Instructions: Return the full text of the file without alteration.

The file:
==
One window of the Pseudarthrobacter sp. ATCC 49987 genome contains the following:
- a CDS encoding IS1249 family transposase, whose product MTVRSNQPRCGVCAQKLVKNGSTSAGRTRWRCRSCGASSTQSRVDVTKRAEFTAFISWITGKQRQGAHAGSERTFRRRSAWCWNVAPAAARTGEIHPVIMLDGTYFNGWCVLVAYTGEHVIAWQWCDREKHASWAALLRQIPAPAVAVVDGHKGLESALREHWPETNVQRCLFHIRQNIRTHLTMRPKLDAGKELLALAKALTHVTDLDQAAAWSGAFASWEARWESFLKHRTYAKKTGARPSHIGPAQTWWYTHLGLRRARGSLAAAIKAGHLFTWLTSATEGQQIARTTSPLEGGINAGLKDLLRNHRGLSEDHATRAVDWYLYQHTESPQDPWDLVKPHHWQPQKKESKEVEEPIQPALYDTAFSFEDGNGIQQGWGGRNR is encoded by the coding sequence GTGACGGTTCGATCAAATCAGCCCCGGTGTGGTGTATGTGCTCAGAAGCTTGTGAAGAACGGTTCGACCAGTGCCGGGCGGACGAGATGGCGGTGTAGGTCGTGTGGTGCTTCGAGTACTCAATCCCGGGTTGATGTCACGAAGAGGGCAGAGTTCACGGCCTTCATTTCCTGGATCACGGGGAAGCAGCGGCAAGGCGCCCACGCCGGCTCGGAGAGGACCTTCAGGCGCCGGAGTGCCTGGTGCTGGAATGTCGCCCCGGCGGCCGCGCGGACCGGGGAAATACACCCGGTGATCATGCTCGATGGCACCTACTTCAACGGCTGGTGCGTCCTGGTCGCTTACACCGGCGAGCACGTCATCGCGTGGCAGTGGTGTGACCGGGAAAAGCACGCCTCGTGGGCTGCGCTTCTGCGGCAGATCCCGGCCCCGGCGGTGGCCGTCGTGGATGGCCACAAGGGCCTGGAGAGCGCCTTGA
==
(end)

One window of the Pseudarthrobacter sp. ATCC 49987 genome contains the following:
- a CDS encoding IS1249 family transposase, whose product MTVRSNQPRCGVCAQKLVKNGSTSAGRTRWRCRSCGASSTQSRVDVTKRAEFTAFISWITGKQRQGAHAGSERTFRRRSAWCWNVAPAAARTGEIHPVIMLDGTYFNGWCVLVAYTGEHVIAWQWCDREKHASWAALLRQIPAPAVAVVDGHKGLESALREHWPETNVQRCLFHIRQNIRTHLTMRPKLDAGKELLALAKALTHVTDLDQAAAWSGAFASWEARWESFLKHRTYAKKTGARPSHIGPAQTWWYTHLGLRRARGSLAAAIKAGHLFTWLTSATEGQQIARTTSPLEGGINAGLKDLLRNHRGLSEDHATRAVDWYLYQHTESPQDPWDLVKPHHWQPQKKESKEVEEPIQPALYDTAFSFEDGNGIQQGWGGRNR is encoded by the coding sequence GTGACGGTTCGATCAAATCAGCCCCGGTGTGGTGTATGTGCTCAGAAGCTTGTGAAGAACGGTTCGACCAGTGCCGGGCGGACGAGATGGCGGTGTAGGTCGTGTGGTGCTTCGAGTACTCAATCCCGGGTTGATGTCACGAAGAGGGCAGAGTTCACGGCCTTCATTTCCTGGATCACGGGGAAGCAGCGGCAAGGCGCCCACGCCGGCTCGGAGAGGACCTTCAGGCGCCGGAGTGCCTGGTGCTGGAATGTCGCCCCGGCGGCCGCGCGGACCGGGGAAATACACCCGGTGATCATGCTCGATGGCACCTACTTCAACGGCTGGTGCGTCCTGGTCGCTTACACCGGCGAGCACGTCATCGCGTGGCAGTGGTGTGACCGGGAAAAGCACGCCTCGTGGGCTGCGCTTCTGCGGCAGATCCCGGCCCCGGCGGTGGCCGTCGTGGATGGCCACAAGGGCCTGGAGAGCGCCTTGA